Racism and Democracy panel (Late post)
The human being tends to distrust the unknown and fears those who are different, foreigners, strangers. The racists think that any custom or habit outside of their conception of life threatens them. They do not like to have the schemes and certainties broken. They need to feel safe. Therefore, fear causes aggressiveness because they feel threatened and attacked. Their behavior, whether it originates from a complex of inferiority or another from superiority, is always based on contempt.
The most touching part of the panel was when the co-director of SONG, Mary Hooks, questioned “ Where are the immigrants’ voices? Why we hide?”. The U.S. thought me that I’m different. I was born and raised in the Dominican Republic. As a mixed-race, we come in different shapes and covers. Our skin can be sweet as caramel or bright as the porcelain. Our hair can be straight lines or curly as a spring. Our body can look like an hourglass, most of the time like a pear. We know that everybody is different, and accept one another. I came to the United States three years ago and never thought that my curly hair would make me feel ashamed. My Latin accent used to push me back. I was embarrassed about being Dominican; I was suppressing my voice. Until I decided to reaffirm my worth. I reject the circumstances that are on my way. I want to be part of the thousands of immigrants’ voices, to be part of a community, that will lead to changes.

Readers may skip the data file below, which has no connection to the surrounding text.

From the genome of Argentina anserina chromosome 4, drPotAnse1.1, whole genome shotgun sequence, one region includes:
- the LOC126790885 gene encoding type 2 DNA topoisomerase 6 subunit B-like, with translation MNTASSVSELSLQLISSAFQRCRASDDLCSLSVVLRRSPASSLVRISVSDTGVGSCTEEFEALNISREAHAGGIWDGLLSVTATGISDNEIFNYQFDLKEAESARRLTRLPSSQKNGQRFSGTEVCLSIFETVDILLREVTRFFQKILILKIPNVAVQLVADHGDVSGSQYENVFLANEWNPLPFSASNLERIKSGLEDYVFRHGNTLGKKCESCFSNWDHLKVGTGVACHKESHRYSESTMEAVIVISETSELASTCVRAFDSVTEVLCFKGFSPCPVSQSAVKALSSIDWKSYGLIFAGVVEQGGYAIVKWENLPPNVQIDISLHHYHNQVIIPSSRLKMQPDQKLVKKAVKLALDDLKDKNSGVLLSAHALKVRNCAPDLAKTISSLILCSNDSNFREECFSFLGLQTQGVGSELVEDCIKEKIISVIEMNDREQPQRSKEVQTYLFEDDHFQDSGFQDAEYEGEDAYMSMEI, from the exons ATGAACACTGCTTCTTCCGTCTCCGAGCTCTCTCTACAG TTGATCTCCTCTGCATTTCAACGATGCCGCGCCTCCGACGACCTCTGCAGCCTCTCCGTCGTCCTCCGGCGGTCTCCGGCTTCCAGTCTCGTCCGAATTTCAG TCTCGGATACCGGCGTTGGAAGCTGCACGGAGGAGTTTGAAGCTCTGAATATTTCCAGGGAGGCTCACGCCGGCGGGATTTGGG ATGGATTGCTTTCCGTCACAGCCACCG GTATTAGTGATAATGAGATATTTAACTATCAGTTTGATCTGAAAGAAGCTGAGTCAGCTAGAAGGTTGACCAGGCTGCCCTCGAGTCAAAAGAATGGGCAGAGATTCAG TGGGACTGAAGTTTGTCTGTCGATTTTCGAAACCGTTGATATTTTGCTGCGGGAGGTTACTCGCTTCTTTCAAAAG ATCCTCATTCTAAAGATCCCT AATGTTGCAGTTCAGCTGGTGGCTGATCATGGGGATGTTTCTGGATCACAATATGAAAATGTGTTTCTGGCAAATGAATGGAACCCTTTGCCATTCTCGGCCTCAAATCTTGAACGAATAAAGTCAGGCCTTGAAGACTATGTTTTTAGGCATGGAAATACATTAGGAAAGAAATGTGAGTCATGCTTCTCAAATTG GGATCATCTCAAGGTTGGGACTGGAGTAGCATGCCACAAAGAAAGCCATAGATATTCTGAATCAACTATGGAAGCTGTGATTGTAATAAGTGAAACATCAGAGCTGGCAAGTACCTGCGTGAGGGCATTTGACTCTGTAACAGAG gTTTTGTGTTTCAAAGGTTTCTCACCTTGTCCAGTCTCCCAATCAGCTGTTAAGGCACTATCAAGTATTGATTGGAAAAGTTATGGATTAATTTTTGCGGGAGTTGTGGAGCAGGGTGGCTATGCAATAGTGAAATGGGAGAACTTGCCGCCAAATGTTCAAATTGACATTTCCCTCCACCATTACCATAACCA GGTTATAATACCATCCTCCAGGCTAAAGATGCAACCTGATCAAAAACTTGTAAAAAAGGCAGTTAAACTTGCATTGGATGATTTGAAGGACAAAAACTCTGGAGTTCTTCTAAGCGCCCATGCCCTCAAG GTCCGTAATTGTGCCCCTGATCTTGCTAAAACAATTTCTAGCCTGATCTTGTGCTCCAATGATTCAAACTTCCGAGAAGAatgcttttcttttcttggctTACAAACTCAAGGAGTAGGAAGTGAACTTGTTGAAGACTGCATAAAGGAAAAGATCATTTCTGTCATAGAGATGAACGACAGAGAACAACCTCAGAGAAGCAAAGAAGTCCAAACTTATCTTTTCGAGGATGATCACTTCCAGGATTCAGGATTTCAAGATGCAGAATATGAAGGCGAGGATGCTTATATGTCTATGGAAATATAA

All people are the same, regardless of the color of their skin. If they are given opportunities to overcome themselves economically and personally, they will flourish. If those opportunities are deprived of them, they will not succeed.